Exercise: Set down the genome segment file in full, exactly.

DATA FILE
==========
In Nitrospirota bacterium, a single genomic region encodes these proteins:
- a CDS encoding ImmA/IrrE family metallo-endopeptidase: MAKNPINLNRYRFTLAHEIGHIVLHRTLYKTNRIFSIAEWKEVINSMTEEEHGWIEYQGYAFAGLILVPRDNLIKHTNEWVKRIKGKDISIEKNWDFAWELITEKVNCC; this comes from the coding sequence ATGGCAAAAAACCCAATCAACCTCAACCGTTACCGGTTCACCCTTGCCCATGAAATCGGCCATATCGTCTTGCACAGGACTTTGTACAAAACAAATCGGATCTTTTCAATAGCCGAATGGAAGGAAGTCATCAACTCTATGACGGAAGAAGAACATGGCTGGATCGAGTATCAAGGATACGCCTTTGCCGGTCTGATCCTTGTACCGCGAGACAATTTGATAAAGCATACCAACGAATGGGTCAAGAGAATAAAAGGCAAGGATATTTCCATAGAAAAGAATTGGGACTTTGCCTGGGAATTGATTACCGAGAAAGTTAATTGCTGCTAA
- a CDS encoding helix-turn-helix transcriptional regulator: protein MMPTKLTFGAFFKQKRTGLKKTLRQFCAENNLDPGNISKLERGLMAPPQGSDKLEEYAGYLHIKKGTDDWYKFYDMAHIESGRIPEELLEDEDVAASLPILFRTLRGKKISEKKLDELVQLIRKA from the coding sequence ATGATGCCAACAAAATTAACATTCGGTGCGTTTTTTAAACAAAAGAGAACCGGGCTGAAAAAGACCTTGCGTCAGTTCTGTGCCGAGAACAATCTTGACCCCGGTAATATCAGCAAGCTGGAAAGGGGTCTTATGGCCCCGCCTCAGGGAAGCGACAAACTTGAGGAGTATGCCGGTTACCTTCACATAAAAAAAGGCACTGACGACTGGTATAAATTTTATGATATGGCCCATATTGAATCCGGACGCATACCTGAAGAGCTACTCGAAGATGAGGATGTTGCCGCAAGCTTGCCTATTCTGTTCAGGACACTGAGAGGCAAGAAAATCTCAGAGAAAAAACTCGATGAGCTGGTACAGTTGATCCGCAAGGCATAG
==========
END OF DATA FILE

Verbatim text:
In Nitrospirota bacterium, a single genomic region encodes these proteins:
- a CDS encoding ImmA/IrrE family metallo-endopeptidase: MAKNPINLNRYRFTLAHEIGHIVLHRTLYKTNRIFSIAEWKEVINSMTEEEHGWIEYQGYAFAGLILVPRDNLIKHTNEWVKRIKGKDISIEKNWDFAWELITEKVNCC; this comes from the coding sequence ATGGCAAAAAACCCAATCAACCTCAACCGTTACCGGTTCACCCTTGCCCATGAAATCGGCCATATCGTCTTGCACAGGACTTTGTACAAAACAAATCGGATCTTTTCAATAGCCGAATGGAAGGAAGTCATCAACTCTATGACGGAAGAAGAACATGGCTGGATCGAGTATCAAGGATACGCCTTTGCCGGTCTGATCCTTGTACCGCGAGACAATTTGATAAAGCATACCAACGAATGGGTCAAGAGAATAAAAGGCAAGGATATTTCCATAGAAAAGAATTGGGACTTTGCCTGGGAATTGATTACCGAGAAAGTTAATTGCTGCTAA
- a CDS encoding helix-turn-helix transcriptional regulator: protein MMPTKLTFGAFFKQKRTGLKKTLRQFCAENNLDPGNISKLERGLMAPPQGSDKLEEYAGYLHIKKGTDDWYKFYDMAHIESGRIPEELLEDEDVAASLPILFRTLRGKKISEKKLDELVQLIRKA from the coding sequence ATGATGCCAACAAAATTAACATTCGGTGCGTTTTTTAAACAAAAGAGAACCGGGCTGAAAAAGACCTTGCGTCAGTTCTGTGCCGAGAACAATCTTGACCCCGGTAATATCAGCAAGCTGGAAAGGGGTCTTATGGCCCCGCCTCAGGGAAGCGACAAACTTGAGGAGTATGCCGGTTACCTTCACATAAAAAAAGGCACTGACGACTGGTATAAATTTTATGATATGGCCCATATTGAATCCGGACGCATACCTGAAGAGCTACTCGAAGATGAGGATGTTGCCGCAAGCTTGCCTATTCTGTTCAGGACACTGAGAGGCAAGAAAATCTCAGAGAAAAAACTCGATGAGCTGGTACAGTTGATCCGCAAGGCATAG